Finally, talk to teachers about what they like best about the school, aspects that really make them proud and happy to work there.  Consider nurturing and celebrating these in the early months in the school year.

From your perspective what seem to be the qualities of leaders who thrive in their work? 

School leaders who both enjoy their work and who are successful at helping teachers and students learn seem to exhibit several characteristics.  They have:

• A clear set of values focused on students.

• The ability to build positive relationships with staff and between staff.

• An understanding of the administrative side of schools, with a strong sense of the how to foster a positive school culture.

• A clear knowledge of how to enhance the learning of staff.

• The ability to do complex problem solving.

• A healthy balance in their own lives that fosters positive relations within and outside school.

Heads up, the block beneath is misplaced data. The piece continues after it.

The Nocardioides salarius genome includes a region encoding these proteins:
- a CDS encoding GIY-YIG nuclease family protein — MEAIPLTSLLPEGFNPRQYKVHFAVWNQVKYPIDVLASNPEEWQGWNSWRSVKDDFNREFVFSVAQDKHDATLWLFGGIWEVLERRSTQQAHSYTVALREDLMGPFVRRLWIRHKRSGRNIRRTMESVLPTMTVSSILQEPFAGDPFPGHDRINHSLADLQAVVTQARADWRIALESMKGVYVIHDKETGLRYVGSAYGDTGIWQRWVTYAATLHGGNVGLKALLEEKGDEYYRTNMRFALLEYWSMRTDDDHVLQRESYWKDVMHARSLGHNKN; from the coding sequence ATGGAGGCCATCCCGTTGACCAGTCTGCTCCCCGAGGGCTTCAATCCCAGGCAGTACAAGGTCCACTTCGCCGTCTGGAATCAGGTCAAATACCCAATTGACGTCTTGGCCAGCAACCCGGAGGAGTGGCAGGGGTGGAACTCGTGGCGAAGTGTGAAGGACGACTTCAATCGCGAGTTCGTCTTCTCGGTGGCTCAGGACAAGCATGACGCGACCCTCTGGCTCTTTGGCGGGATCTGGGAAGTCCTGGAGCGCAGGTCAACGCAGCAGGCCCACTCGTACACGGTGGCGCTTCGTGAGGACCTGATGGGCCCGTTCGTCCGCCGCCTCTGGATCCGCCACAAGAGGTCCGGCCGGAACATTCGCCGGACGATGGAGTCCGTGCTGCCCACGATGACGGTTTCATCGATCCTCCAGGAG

• A sense of humor.

What thoughts do you have about how leaders might develop those qualities?

There are many ways to build skills and knowledge about leading and about oneself.  Leaders have told me that they have developed deeper understandings and knowledge through:

• Great professional development that engages their minds and hearts.

• Good colleagues who ask tough questions, offer interesting or complex ideas, and who deeply understand school leadership.

• A personal approach to gaining insights, sometimes called experiential learning.  This involves analysis of one’s actions and the reactions or consequences followed by building new insights about what happened, and then experimenting with a new approach based on these insights.